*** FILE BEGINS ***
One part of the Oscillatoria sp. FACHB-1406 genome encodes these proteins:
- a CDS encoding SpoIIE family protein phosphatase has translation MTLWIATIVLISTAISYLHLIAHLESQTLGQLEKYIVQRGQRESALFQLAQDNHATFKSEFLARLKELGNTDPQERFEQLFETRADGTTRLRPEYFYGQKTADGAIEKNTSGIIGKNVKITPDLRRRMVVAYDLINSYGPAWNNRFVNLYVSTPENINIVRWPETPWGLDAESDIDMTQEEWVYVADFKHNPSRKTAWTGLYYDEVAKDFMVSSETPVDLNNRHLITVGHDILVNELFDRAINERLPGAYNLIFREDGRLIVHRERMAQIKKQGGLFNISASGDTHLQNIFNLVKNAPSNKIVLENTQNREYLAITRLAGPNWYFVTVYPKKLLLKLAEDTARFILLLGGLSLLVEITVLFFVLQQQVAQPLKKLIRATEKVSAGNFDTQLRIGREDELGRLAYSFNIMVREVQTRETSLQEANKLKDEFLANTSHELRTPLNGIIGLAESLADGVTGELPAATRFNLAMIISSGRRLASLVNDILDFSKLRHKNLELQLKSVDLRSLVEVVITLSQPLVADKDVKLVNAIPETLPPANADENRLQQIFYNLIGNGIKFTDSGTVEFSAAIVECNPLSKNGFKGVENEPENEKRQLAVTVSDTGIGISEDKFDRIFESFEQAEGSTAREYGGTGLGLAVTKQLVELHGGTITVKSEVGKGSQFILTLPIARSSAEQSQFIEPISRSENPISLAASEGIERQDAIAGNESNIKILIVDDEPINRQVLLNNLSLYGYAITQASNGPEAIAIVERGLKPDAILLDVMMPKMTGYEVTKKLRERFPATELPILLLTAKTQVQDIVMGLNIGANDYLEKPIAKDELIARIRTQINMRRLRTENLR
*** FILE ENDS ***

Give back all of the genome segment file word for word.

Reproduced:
One part of the Oscillatoria sp. FACHB-1406 genome encodes these proteins:
- a CDS encoding SpoIIE family protein phosphatase has translation MTLWIATIVLISTAISYLHLIAHLESQTLGQLEKYIVQRGQRESALFQLAQDNHATFKSEFLARLKELGNTDPQERFEQLFETRADGTTRLRPEYFYGQKTADGAIEKNTSGIIGKNVKITPDLRRRMVVAYDLINSYGPAWNNRFVNLYVSTPENINIVRWPETPWGLDAESDIDMTQEEWVYVADFKHNPSRKTAWTGLYYDEVAKDFMVSSETPVDLNNRHLITVGHDILVNELFDRAINERLPGAYNLIFREDGRLIVHRERMAQIKKQGGLFNISASGDTHLQNIFNLVKNAPSNKIVLENTQNREYLAITRLAGPNWYFVTVYPKKLLLKLAEDTARFILLLGGLSLLVEITVLFFVLQQQVAQPLKKLIRATEKVSAGNFDTQLRIGREDELGRLAYSFNIMVREVQTRETSLQEANKLKDEFLANTSHELRTPLNGIIGLAESLADGVTGELPAATRFNLAMIISSGRRLASLVNDILDFSKLRHKNLELQLKSVDLRSLVEVVITLSQPLVADKDVKLVNAIPETLPPANADENRLQQIFYNLIGNGIKFTDSGTVEFSAAIVECNPLSKNGFKGVENEPENEKRQLAVTVSDTGIGISEDKFDRIFESFEQAEGSTAREYGGTGLGLAVTKQLVELHGGTITVKSEVGKGSQFILTLPIARSSAEQSQFIEPISRSENPISLAASEGIERQDAIAGNESNIKILIVDDEPINRQVLLNNLSLYGYAITQASNGPEAIAIVERGLKPDAILLDVMMPKMTGYEVTKKLRERFPATELPILLLTAKTQVQDIVMGLNIGANDYLEKPIAKDELIARIRTQINMRRLRTENLR